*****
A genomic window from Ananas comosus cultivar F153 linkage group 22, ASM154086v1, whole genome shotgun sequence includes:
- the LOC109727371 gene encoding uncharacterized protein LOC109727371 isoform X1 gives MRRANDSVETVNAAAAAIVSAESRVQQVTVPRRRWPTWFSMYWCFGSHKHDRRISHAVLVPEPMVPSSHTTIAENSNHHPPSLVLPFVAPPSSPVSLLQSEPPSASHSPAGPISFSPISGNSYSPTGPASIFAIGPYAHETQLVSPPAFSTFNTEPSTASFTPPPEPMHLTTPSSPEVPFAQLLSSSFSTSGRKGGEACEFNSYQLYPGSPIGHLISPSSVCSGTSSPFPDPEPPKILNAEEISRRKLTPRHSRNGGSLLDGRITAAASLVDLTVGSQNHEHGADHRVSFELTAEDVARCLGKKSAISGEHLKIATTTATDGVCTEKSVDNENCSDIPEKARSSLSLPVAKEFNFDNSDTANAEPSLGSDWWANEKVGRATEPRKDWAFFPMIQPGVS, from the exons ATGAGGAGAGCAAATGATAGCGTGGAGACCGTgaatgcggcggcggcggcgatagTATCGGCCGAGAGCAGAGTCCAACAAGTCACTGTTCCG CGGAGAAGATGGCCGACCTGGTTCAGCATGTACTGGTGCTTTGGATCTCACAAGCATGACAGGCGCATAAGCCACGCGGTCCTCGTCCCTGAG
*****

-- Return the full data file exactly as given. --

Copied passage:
A genomic window from Ananas comosus cultivar F153 linkage group 22, ASM154086v1, whole genome shotgun sequence includes:
- the LOC109727371 gene encoding uncharacterized protein LOC109727371 isoform X1 gives MRRANDSVETVNAAAAAIVSAESRVQQVTVPRRRWPTWFSMYWCFGSHKHDRRISHAVLVPEPMVPSSHTTIAENSNHHPPSLVLPFVAPPSSPVSLLQSEPPSASHSPAGPISFSPISGNSYSPTGPASIFAIGPYAHETQLVSPPAFSTFNTEPSTASFTPPPEPMHLTTPSSPEVPFAQLLSSSFSTSGRKGGEACEFNSYQLYPGSPIGHLISPSSVCSGTSSPFPDPEPPKILNAEEISRRKLTPRHSRNGGSLLDGRITAAASLVDLTVGSQNHEHGADHRVSFELTAEDVARCLGKKSAISGEHLKIATTTATDGVCTEKSVDNENCSDIPEKARSSLSLPVAKEFNFDNSDTANAEPSLGSDWWANEKVGRATEPRKDWAFFPMIQPGVS, from the exons ATGAGGAGAGCAAATGATAGCGTGGAGACCGTgaatgcggcggcggcggcgatagTATCGGCCGAGAGCAGAGTCCAACAAGTCACTGTTCCG CGGAGAAGATGGCCGACCTGGTTCAGCATGTACTGGTGCTTTGGATCTCACAAGCATGACAGGCGCATAAGCCACGCGGTCCTCGTCCCTGAG